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Rheumatology (Oxford). 2003 Dec;42(12):1550-5. Epub 2003 Jun 27.

Near-iron deficiency-induced remission of gouty arthritis.

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Department of Medicine, San Francisco General Hospital and University of California San Francisco, 94143, USA.



Previous evidence supports a role for iron in the pathogenesis of gout. For example, iron, when added to media containing urate crystals, stimulated oxidative stress with subsequent complement and neutrophil activation. Conversely, iron removal inhibited these responses as well as urate-crystal-induced foot pad inflammation in rats in-vivo. The objective of the present study was to investigate whether or not iron removal may improve the outcome of gouty arthritis in humans as well.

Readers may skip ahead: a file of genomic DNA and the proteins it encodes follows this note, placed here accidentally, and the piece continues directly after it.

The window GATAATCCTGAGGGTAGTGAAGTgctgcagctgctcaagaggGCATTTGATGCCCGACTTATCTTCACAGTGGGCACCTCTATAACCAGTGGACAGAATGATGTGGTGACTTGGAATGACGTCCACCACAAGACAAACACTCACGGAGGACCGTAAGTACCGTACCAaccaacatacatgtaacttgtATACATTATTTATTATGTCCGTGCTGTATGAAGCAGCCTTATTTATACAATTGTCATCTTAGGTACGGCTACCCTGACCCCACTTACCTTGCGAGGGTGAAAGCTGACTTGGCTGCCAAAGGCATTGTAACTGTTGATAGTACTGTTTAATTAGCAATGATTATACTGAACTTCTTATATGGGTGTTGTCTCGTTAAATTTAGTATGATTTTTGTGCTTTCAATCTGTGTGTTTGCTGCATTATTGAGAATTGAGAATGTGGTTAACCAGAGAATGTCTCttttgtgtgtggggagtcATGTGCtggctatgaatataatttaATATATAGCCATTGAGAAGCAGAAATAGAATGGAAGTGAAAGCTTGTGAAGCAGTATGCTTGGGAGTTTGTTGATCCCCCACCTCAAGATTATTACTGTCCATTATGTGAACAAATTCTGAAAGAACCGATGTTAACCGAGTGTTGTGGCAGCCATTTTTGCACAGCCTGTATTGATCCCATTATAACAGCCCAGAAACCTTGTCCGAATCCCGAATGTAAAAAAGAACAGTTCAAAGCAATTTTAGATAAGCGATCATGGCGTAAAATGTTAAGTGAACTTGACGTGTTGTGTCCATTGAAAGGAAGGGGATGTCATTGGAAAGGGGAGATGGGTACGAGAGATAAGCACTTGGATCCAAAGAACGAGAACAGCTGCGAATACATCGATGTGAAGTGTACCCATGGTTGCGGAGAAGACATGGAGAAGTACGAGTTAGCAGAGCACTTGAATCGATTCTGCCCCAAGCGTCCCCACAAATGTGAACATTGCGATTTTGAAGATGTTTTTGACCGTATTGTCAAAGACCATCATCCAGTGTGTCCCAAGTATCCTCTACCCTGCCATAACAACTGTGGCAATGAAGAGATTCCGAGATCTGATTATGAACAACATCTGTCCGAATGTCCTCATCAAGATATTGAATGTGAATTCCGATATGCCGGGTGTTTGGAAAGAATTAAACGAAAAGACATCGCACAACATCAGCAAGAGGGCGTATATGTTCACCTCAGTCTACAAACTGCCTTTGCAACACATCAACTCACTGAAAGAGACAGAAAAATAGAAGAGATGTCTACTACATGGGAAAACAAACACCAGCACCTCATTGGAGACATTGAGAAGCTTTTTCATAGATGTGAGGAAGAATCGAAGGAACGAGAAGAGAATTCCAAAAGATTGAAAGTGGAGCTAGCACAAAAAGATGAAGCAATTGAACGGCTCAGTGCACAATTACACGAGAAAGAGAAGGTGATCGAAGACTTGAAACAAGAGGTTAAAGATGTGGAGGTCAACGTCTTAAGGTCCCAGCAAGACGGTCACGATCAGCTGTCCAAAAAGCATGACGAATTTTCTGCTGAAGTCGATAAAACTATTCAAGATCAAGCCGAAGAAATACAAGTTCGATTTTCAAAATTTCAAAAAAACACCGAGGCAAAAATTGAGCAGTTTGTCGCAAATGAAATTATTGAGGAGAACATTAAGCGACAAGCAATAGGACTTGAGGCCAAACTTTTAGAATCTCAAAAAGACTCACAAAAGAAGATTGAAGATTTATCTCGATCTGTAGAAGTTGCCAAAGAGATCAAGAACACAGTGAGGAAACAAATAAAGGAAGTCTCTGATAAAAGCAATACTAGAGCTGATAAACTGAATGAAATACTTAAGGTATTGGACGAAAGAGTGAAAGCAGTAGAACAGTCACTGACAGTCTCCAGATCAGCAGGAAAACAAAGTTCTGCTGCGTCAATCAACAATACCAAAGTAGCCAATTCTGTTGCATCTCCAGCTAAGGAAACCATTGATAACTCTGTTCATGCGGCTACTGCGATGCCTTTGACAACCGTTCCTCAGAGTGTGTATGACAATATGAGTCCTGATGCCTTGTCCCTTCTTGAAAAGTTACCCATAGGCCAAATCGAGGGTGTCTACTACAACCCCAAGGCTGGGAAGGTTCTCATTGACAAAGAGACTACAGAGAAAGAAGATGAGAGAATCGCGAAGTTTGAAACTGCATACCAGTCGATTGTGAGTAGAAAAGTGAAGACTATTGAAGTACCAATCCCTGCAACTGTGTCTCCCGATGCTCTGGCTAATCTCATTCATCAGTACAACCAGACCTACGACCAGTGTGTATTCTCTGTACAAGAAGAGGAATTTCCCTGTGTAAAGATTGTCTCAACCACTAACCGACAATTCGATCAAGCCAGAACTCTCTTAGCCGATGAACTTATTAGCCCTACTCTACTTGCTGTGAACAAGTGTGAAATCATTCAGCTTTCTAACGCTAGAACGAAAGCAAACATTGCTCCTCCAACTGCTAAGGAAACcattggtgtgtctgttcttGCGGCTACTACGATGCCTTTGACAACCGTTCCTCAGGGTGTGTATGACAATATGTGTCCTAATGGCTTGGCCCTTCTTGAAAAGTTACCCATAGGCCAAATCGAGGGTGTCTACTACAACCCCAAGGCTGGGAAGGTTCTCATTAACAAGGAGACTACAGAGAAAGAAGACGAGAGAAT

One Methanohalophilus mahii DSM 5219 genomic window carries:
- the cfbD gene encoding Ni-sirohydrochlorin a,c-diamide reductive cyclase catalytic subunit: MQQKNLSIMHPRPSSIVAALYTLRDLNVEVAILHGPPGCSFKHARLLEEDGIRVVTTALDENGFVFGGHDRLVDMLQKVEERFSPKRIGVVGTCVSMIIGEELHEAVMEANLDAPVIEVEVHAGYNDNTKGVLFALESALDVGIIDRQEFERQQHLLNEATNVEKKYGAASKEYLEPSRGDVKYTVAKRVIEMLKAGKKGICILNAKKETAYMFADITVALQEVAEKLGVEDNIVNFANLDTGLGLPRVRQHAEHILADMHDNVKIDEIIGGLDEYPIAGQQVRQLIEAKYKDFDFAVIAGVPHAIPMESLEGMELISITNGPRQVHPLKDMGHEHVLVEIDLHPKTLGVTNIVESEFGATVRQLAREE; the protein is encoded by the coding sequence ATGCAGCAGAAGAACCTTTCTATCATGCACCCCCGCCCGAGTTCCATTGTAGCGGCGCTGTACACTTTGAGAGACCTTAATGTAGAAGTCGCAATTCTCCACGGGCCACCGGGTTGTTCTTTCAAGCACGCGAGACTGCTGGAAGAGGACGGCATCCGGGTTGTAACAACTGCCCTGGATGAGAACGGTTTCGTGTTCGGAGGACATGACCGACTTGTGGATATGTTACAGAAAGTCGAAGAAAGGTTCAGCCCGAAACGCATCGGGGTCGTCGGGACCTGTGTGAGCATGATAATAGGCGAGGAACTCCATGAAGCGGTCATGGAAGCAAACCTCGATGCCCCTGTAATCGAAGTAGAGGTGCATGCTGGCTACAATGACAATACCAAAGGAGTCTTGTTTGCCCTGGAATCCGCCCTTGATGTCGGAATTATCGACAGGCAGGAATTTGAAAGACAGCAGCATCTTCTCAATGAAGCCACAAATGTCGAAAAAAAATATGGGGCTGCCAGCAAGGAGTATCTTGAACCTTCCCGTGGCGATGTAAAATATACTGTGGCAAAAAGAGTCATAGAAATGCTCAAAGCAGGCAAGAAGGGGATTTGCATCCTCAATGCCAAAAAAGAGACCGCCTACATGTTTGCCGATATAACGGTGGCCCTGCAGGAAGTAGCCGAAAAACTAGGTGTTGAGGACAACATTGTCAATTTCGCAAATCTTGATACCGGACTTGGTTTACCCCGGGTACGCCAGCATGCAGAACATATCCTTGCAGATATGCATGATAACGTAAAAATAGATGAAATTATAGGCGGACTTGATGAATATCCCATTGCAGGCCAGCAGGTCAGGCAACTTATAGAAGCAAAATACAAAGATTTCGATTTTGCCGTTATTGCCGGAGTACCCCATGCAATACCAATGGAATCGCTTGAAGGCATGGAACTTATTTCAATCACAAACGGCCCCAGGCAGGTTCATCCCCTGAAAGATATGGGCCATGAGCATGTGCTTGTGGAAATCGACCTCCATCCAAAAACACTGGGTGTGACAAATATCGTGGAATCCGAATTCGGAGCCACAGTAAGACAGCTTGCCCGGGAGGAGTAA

Quantitative phlebotomy was used to remove iron in 12 hyperuricaemic patients with gouty arthritis and maintain their body iron at near-iron deficiency (NID) level (i.e. the lowest body iron store compatible with normal erythropoiesis and therefore absence of anaemia).


During maintenance of NID for 28 months, gouty attacks markedly diminished in every patient, from a cumulative amount of 48 and 53 attacks per year before (year -2, -1), to 32, 11 and 7 during induction (year 0) and maintenance (year +1, +2) of NID, respectively. During NID, attacks were also more often of milder severity.


During a 28-month follow-up, maintenance of NID was found to be safe and beneficial in all patients, with effects ranging from a complete remission to a marked reduction of incidence and severity of gouty attacks.

[Indexed for MEDLINE]

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